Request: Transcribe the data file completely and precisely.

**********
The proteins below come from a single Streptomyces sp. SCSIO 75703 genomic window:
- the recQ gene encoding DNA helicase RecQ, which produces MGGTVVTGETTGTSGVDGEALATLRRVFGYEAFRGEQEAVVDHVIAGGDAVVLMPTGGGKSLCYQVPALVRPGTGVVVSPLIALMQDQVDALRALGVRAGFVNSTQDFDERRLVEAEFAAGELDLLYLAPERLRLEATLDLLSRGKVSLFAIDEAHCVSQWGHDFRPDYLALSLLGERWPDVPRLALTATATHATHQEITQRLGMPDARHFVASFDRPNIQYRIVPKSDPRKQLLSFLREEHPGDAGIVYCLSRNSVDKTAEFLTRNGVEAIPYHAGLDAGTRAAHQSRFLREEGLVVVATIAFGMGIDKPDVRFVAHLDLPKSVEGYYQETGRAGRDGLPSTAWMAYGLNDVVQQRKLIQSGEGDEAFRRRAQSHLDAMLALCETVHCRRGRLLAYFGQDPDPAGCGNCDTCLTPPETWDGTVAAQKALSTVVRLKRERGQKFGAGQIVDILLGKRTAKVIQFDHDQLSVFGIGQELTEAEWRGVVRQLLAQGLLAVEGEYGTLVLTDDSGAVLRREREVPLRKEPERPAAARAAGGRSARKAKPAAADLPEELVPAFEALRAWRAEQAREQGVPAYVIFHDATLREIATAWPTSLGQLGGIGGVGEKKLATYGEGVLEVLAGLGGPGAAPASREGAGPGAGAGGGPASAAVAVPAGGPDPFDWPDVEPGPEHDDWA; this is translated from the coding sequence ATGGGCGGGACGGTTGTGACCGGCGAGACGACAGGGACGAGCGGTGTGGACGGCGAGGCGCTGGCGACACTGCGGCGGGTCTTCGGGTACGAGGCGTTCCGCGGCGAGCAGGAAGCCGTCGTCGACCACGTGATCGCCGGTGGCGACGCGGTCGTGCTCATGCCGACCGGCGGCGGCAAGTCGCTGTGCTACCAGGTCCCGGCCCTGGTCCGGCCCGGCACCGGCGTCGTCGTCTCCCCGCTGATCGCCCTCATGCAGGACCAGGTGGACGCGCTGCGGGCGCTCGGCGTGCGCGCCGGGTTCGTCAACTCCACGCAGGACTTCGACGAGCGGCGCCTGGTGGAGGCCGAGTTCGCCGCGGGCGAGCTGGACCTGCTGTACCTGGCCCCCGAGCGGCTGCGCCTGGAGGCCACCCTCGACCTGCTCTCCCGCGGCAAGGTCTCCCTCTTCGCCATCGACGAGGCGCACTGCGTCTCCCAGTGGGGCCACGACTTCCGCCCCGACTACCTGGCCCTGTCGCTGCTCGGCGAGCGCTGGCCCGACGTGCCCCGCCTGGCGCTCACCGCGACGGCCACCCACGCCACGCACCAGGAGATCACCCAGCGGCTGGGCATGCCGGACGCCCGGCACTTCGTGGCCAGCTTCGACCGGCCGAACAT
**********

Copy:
The proteins below come from a single Streptomyces sp. SCSIO 75703 genomic window:
- the recQ gene encoding DNA helicase RecQ, which produces MGGTVVTGETTGTSGVDGEALATLRRVFGYEAFRGEQEAVVDHVIAGGDAVVLMPTGGGKSLCYQVPALVRPGTGVVVSPLIALMQDQVDALRALGVRAGFVNSTQDFDERRLVEAEFAAGELDLLYLAPERLRLEATLDLLSRGKVSLFAIDEAHCVSQWGHDFRPDYLALSLLGERWPDVPRLALTATATHATHQEITQRLGMPDARHFVASFDRPNIQYRIVPKSDPRKQLLSFLREEHPGDAGIVYCLSRNSVDKTAEFLTRNGVEAIPYHAGLDAGTRAAHQSRFLREEGLVVVATIAFGMGIDKPDVRFVAHLDLPKSVEGYYQETGRAGRDGLPSTAWMAYGLNDVVQQRKLIQSGEGDEAFRRRAQSHLDAMLALCETVHCRRGRLLAYFGQDPDPAGCGNCDTCLTPPETWDGTVAAQKALSTVVRLKRERGQKFGAGQIVDILLGKRTAKVIQFDHDQLSVFGIGQELTEAEWRGVVRQLLAQGLLAVEGEYGTLVLTDDSGAVLRREREVPLRKEPERPAAARAAGGRSARKAKPAAADLPEELVPAFEALRAWRAEQAREQGVPAYVIFHDATLREIATAWPTSLGQLGGIGGVGEKKLATYGEGVLEVLAGLGGPGAAPASREGAGPGAGAGGGPASAAVAVPAGGPDPFDWPDVEPGPEHDDWA; this is translated from the coding sequence ATGGGCGGGACGGTTGTGACCGGCGAGACGACAGGGACGAGCGGTGTGGACGGCGAGGCGCTGGCGACACTGCGGCGGGTCTTCGGGTACGAGGCGTTCCGCGGCGAGCAGGAAGCCGTCGTCGACCACGTGATCGCCGGTGGCGACGCGGTCGTGCTCATGCCGACCGGCGGCGGCAAGTCGCTGTGCTACCAGGTCCCGGCCCTGGTCCGGCCCGGCACCGGCGTCGTCGTCTCCCCGCTGATCGCCCTCATGCAGGACCAGGTGGACGCGCTGCGGGCGCTCGGCGTGCGCGCCGGGTTCGTCAACTCCACGCAGGACTTCGACGAGCGGCGCCTGGTGGAGGCCGAGTTCGCCGCGGGCGAGCTGGACCTGCTGTACCTGGCCCCCGAGCGGCTGCGCCTGGAGGCCACCCTCGACCTGCTCTCCCGCGGCAAGGTCTCCCTCTTCGCCATCGACGAGGCGCACTGCGTCTCCCAGTGGGGCCACGACTTCCGCCCCGACTACCTGGCCCTGTCGCTGCTCGGCGAGCGCTGGCCCGACGTGCCCCGCCTGGCGCTCACCGCGACGGCCACCCACGCCACGCACCAGGAGATCACCCAGCGGCTGGGCATGCCGGACGCCCGGCACTTCGTGGCCAGCTTCGACCGGCCGAACAT